Sickle cell disease (SCD) is a globally widespread hereditary red cell disorder characterized by the production of pathological hemoglobin S (HbS).1 Patients with SCD include homozygous subjects for HbS (SS) and compound heterozygotes with HbS/HbC (SC) or HbS/β+/0-thalassemia (Sβ0/β+). In Italy, SCD is endemic with HbS/β+/0-thalassemia being prevalent in areas of southern Italy. In the last two decades, the number of SCD patients across Italy has increased due to migration from sub-Saharan Africa and the Middle East.2,3 Italian expert centers for hemoglobinopathies, in which the vast majority of patients are managed, have registered about 2,300 patients with SCD, distributed over the whole territory with the highest prevalence in Sicily (10 patients/100,000 inhabitants) and in regions of the north of Italy (~5 patients/100,000 inhabitants) (Online Supplementary Figure S1A). In line with European Hematology Association guidelines, the main indications for splenectomy in SCD in Italy are splenic sequestration and hypersplenism.4 Although studies on short-term post-splenectomy follow-up (e.g., 2-10 years) are available, results of long-term follow-on mortality are lacking.
Here we report on 11,195 patient-years of follow-up using a large cohort of SCD patients. We designed a retrospective observational cohort study, which was supported by the Italian Society of Thalassemia and Hemoglobinopathies (SITE; www.site-italia.org). We identified six reference centers of the Italian Hemoglobinopathy Comprehensive Care Network (Online Supplementary Figure S1A) with SCD patients followed from the 1990s with continuous follow-up data covering 30 years. The aim of the study was to compare survival, causes of death and complications in splenectomized versus not-splenectomized SCD patients. Data were collected between 2016-2018, curated and analyzed since then. Centers involved in the present study are geographically located in areas of high SCD prevalence and collectively follow up more than a third (n=801) (Online Supplementary Figure S1B) of registered SCD patients in Italy. Inclusion criteria were continuous long-term follow-up considered from the creation of the centers if the year of birth was before 1990 or from the first contact with the center before the age of 10 years.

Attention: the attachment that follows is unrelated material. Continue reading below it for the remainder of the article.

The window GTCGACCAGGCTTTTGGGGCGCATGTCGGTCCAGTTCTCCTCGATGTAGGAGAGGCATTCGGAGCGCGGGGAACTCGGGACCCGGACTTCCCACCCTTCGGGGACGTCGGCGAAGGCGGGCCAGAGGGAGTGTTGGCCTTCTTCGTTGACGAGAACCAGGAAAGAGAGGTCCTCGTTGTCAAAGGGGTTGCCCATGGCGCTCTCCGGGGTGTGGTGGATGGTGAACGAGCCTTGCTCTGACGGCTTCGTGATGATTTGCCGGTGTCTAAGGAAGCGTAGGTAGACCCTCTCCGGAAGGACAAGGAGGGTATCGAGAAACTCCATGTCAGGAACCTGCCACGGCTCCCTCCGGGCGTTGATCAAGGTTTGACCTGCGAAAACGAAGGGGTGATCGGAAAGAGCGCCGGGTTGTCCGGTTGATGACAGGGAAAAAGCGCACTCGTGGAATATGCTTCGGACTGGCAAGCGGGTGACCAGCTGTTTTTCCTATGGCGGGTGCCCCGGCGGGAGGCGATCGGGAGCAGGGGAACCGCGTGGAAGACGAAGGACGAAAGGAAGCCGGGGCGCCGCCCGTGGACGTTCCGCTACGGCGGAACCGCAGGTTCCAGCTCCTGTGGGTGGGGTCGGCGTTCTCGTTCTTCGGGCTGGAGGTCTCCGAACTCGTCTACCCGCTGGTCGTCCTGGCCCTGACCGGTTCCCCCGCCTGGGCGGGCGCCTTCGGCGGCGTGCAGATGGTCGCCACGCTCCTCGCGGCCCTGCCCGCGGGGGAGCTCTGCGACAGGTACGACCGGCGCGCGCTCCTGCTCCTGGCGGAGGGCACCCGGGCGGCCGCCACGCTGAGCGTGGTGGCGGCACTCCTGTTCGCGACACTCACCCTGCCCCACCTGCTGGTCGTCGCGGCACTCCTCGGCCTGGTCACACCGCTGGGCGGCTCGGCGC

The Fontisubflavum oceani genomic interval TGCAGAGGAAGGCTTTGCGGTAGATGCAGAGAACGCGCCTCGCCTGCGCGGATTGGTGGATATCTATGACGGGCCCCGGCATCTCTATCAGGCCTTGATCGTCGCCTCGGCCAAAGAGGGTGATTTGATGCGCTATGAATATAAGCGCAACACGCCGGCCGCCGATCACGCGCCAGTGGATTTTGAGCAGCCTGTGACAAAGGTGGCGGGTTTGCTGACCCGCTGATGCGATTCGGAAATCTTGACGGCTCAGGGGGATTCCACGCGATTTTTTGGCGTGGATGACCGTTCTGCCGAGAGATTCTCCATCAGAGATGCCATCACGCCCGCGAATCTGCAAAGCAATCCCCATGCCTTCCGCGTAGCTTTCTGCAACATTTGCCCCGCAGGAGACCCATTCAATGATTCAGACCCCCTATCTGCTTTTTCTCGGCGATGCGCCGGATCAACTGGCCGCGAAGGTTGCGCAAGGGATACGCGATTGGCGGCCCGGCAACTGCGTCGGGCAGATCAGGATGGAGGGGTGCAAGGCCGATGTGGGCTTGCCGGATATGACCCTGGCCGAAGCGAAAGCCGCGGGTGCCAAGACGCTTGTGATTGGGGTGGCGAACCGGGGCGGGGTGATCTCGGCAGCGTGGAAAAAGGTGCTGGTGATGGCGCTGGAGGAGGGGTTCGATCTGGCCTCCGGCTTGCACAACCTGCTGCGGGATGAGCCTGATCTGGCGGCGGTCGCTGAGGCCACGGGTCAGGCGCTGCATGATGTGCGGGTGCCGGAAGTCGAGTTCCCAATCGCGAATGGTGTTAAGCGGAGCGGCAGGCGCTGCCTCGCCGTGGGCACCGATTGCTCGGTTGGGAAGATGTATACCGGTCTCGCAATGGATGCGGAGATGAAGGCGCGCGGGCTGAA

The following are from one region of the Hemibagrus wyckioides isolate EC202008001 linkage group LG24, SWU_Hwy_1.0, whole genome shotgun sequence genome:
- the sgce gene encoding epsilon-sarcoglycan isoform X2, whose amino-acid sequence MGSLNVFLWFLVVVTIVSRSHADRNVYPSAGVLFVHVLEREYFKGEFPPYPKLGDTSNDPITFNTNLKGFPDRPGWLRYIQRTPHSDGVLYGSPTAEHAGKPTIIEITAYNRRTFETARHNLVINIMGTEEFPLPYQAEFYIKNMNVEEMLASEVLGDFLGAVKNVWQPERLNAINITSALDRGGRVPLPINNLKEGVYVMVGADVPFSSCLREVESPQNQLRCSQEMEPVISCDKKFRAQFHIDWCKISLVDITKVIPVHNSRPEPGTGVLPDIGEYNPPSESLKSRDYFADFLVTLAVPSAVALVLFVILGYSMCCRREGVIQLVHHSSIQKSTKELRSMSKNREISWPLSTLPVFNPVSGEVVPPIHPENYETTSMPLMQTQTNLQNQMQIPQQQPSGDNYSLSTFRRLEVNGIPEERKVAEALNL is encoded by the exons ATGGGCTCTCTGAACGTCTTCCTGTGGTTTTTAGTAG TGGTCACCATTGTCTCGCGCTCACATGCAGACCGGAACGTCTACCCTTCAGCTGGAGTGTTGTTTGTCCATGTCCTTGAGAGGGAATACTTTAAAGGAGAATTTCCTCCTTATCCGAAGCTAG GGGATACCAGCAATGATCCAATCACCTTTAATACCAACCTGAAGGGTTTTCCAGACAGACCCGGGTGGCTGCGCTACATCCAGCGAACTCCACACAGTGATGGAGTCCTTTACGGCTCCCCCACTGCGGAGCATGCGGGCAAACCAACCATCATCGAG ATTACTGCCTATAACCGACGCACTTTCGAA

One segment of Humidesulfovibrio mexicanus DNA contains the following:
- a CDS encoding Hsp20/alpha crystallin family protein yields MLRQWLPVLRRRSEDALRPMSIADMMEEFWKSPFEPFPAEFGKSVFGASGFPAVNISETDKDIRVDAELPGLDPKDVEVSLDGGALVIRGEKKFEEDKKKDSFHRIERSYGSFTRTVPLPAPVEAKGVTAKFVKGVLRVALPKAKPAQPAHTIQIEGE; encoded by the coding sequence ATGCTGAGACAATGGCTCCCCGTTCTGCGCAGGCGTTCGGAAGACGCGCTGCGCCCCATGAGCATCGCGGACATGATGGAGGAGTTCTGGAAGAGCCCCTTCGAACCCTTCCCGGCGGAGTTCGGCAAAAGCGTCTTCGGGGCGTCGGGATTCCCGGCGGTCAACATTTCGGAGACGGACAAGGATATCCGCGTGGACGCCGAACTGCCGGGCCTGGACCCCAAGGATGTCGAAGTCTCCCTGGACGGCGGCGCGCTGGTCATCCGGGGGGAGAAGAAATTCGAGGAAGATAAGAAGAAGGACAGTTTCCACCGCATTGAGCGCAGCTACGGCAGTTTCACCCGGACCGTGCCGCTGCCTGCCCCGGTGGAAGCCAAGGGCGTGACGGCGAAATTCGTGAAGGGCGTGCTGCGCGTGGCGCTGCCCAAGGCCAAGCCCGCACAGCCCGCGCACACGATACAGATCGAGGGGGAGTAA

For each patient, we collected data on gender, age at last follow-up, year of last follow-up, age of first access to the center, ethnicity, genotype (Sβ+, Sβ0 and SS, confirmed by molecular analysis), splenectomy, age and year of splenectomy, type of common therapy (chronic transfusion regimen, hydroxyurea or iron chelation treatment), age at first therapy, death, age and year of death, and cause of death. The definition of ethnicity was based on self-reported ancestry. No data on the method of splenectomy were available. The study was approved by the Ethics Committee of the Fondazione IRCCS Ca’ Granda, Ospedale Maggiore Policlinico, Milan, Italy.